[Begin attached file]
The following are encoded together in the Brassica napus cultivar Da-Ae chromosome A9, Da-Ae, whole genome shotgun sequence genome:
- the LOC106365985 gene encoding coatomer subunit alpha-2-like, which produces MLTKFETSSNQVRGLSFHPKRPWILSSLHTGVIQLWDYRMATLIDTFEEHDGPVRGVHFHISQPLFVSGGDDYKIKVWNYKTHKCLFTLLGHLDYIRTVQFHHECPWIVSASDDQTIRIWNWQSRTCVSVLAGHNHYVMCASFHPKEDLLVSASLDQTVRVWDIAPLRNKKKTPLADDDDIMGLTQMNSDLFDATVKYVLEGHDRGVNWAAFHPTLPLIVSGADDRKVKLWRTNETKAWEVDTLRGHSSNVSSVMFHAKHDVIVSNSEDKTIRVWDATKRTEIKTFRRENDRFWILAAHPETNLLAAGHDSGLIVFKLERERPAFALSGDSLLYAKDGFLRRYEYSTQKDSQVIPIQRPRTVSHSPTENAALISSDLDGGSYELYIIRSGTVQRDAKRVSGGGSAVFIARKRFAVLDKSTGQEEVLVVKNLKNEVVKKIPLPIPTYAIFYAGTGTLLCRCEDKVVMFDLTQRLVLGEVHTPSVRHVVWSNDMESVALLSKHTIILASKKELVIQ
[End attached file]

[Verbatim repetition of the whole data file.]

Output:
The following are encoded together in the Brassica napus cultivar Da-Ae chromosome A9, Da-Ae, whole genome shotgun sequence genome:
- the LOC106365985 gene encoding coatomer subunit alpha-2-like, which produces MLTKFETSSNQVRGLSFHPKRPWILSSLHTGVIQLWDYRMATLIDTFEEHDGPVRGVHFHISQPLFVSGGDDYKIKVWNYKTHKCLFTLLGHLDYIRTVQFHHECPWIVSASDDQTIRIWNWQSRTCVSVLAGHNHYVMCASFHPKEDLLVSASLDQTVRVWDIAPLRNKKKTPLADDDDIMGLTQMNSDLFDATVKYVLEGHDRGVNWAAFHPTLPLIVSGADDRKVKLWRTNETKAWEVDTLRGHSSNVSSVMFHAKHDVIVSNSEDKTIRVWDATKRTEIKTFRRENDRFWILAAHPETNLLAAGHDSGLIVFKLERERPAFALSGDSLLYAKDGFLRRYEYSTQKDSQVIPIQRPRTVSHSPTENAALISSDLDGGSYELYIIRSGTVQRDAKRVSGGGSAVFIARKRFAVLDKSTGQEEVLVVKNLKNEVVKKIPLPIPTYAIFYAGTGTLLCRCEDKVVMFDLTQRLVLGEVHTPSVRHVVWSNDMESVALLSKHTIILASKKELVIQ